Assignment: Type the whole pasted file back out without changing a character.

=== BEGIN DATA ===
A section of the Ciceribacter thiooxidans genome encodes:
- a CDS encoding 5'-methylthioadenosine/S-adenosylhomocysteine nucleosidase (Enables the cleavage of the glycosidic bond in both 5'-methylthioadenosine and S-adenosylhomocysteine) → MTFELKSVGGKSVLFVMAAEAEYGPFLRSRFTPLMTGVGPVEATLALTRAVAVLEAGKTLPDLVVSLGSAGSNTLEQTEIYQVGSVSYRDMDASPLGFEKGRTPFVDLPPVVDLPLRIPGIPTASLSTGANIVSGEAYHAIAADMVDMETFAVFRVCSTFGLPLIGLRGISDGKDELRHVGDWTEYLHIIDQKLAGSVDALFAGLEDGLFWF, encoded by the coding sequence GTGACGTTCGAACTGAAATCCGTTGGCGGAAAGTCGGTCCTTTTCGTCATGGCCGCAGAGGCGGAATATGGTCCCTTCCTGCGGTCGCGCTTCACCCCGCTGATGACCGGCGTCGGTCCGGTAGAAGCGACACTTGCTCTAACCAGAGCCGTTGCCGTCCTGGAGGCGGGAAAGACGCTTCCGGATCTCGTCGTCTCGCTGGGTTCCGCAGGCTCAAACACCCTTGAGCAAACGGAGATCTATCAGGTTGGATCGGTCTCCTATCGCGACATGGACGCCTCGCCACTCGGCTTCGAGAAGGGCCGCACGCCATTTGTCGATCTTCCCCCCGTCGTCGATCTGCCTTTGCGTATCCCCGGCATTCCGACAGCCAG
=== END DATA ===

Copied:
A section of the Ciceribacter thiooxidans genome encodes:
- a CDS encoding 5'-methylthioadenosine/S-adenosylhomocysteine nucleosidase (Enables the cleavage of the glycosidic bond in both 5'-methylthioadenosine and S-adenosylhomocysteine) → MTFELKSVGGKSVLFVMAAEAEYGPFLRSRFTPLMTGVGPVEATLALTRAVAVLEAGKTLPDLVVSLGSAGSNTLEQTEIYQVGSVSYRDMDASPLGFEKGRTPFVDLPPVVDLPLRIPGIPTASLSTGANIVSGEAYHAIAADMVDMETFAVFRVCSTFGLPLIGLRGISDGKDELRHVGDWTEYLHIIDQKLAGSVDALFAGLEDGLFWF, encoded by the coding sequence GTGACGTTCGAACTGAAATCCGTTGGCGGAAAGTCGGTCCTTTTCGTCATGGCCGCAGAGGCGGAATATGGTCCCTTCCTGCGGTCGCGCTTCACCCCGCTGATGACCGGCGTCGGTCCGGTAGAAGCGACACTTGCTCTAACCAGAGCCGTTGCCGTCCTGGAGGCGGGAAAGACGCTTCCGGATCTCGTCGTCTCGCTGGGTTCCGCAGGCTCAAACACCCTTGAGCAAACGGAGATCTATCAGGTTGGATCGGTCTCCTATCGCGACATGGACGCCTCGCCACTCGGCTTCGAGAAGGGCCGCACGCCATTTGTCGATCTTCCCCCCGTCGTCGATCTGCCTTTGCGTATCCCCGGCATTCCGACAGCCAG